Serverless Scraper & Notification Service using GitHub Actions

Author avatar
Fatih Kalifa
3 min read

When GitHub announced Actions few months ago, I was really excited. One of the interesting feature was the ability to create a scheduled workflow using cron syntax. Of course, cronjob is not a new technology, but the ability to run cron without having to manage server while at the same time integrates nicely with GitHub API is pretty amazing. One thing immediately caught my mind:

I wanted to build a scraper.


I've been investing some of my money in few crowdfunding platforms, one of them is Tanifund. Unfortunately, they have 1 glaring flaw: there's no proper notification system for new funding oportunities. This means I had to regularly check up their website, see if there's new funding project, and only then invest by transfering money from my bank account.

That's assuming I'm not late to the party, which I usually was, especially when it's a 18%+ p.a return.

So I did what I had to do. No, it's not contacting them to ask for this feature. I needed to build a scraper to notify myself. I want to be the first to know if they posted such opportunities.

Serverless Scraper

The first thing that you need to do when building a scraper is finding the kind of scraper you need to build to do the task. In my opinion, there's 2 kind of scraper: HTTP-based scraper, and browser-based scraper. In HTTP-based scraper, you get the response using single HTTP request, either from HTML or a somehow-public API endpoint, while in browser-based scraper, you start new browser process that can execute JS if needed in case the page you're trying to scrape is rendered client-side.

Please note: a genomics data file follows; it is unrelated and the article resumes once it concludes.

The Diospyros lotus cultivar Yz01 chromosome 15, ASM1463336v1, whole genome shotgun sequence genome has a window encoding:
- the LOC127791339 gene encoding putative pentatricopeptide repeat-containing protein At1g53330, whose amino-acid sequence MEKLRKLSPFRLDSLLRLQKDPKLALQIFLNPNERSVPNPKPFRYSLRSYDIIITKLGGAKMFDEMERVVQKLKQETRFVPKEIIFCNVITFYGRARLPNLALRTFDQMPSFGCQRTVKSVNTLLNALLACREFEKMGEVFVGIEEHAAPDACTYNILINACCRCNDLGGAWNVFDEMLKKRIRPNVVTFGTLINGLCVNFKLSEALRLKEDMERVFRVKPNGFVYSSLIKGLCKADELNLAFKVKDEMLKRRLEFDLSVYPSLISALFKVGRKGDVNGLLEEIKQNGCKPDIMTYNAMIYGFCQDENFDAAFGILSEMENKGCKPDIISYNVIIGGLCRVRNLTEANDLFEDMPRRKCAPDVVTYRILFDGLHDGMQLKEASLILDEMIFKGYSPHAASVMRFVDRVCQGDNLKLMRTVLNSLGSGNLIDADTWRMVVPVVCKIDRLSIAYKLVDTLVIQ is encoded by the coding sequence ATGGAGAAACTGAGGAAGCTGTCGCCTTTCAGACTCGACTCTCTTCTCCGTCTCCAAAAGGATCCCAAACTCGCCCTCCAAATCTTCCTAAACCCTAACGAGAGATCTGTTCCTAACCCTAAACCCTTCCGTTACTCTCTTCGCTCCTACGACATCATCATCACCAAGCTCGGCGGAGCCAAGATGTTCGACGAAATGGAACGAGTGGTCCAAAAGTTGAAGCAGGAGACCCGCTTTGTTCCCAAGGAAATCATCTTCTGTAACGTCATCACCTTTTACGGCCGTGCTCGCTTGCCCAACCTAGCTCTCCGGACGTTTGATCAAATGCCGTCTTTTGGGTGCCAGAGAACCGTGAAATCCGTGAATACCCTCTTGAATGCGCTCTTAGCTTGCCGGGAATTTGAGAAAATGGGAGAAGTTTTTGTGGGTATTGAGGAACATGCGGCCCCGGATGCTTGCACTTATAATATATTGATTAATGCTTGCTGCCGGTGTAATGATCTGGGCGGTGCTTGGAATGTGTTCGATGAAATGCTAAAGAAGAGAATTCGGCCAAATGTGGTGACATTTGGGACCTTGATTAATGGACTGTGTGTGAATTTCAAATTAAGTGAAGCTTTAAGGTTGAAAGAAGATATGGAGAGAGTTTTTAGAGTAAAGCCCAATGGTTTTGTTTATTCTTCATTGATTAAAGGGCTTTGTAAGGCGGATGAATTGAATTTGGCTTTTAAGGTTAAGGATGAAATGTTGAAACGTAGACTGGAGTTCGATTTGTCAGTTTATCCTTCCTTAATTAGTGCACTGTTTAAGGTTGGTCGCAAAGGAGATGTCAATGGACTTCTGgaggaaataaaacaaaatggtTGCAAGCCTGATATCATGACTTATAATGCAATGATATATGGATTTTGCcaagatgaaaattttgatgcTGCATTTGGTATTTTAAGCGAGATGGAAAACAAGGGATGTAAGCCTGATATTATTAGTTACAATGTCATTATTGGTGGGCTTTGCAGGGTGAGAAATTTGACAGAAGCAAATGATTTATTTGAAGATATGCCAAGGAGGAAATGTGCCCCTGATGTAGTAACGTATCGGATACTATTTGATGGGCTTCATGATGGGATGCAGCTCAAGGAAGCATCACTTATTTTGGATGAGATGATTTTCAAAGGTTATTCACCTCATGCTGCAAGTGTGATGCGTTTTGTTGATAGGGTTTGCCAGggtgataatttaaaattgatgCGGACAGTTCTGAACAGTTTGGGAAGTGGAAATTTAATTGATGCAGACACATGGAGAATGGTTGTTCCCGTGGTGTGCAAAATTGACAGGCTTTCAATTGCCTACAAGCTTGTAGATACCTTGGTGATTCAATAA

Luckily for me, Tanifund have public API endpoint that I can hit directly without any authentication. I can simply use HTTP-based scraper.

Now that I know what kind of scraper I needed to build, the next step was determining how I wanted to be notified. There's a few channel that I can use but I settled on using Slack webhook because it's by far the easiest to get it up and running.

To use slack webhook, I need to provide webhook URL that my scraper will call whenever it finishes scraping. This is a quite sensitive URL that can be abused if I simply hardcoded in the repository. Thankfully, Actions integrates nicely with GitHub. I can create new secret in repository setting and read that inside Actions using environment variable.

Problem solved.

The next task was determining how to properly notify only on new funding oportunities. I needed to keep track of what's been scraped and what's new, something like a database. Integrating it to proper database seems overkill, so I came up with good enough database implementation: a text file.

I can store all of funding IDs in a CSV, and everytime a scraping is scheduled, I can compare new IDs with stored IDs. For every ID that's not in the CSV, I send single slack message using multiple attachments feature.

Where do I store this CSV? In the same repository with my scraper of course!

The other genius thing about Actions is that it automatically provides GITHUB_TOKEN environment variable that have write access to the same repository it executes from. I can create a commit from Actions without having to set up personal access token or any other authentication mechanism. The best part? It has write access only to that specific repository and nothing more.

So there you have it, a scraper, a notification service, written purely in JS, without having to manage any server, and a database. It's a perfect system for this use case.

You can see it in action 😉 by visiting https://github.com/pveyes/scarecrow.

  • scraper
  • serverless
  • GitHub Actions
  • slack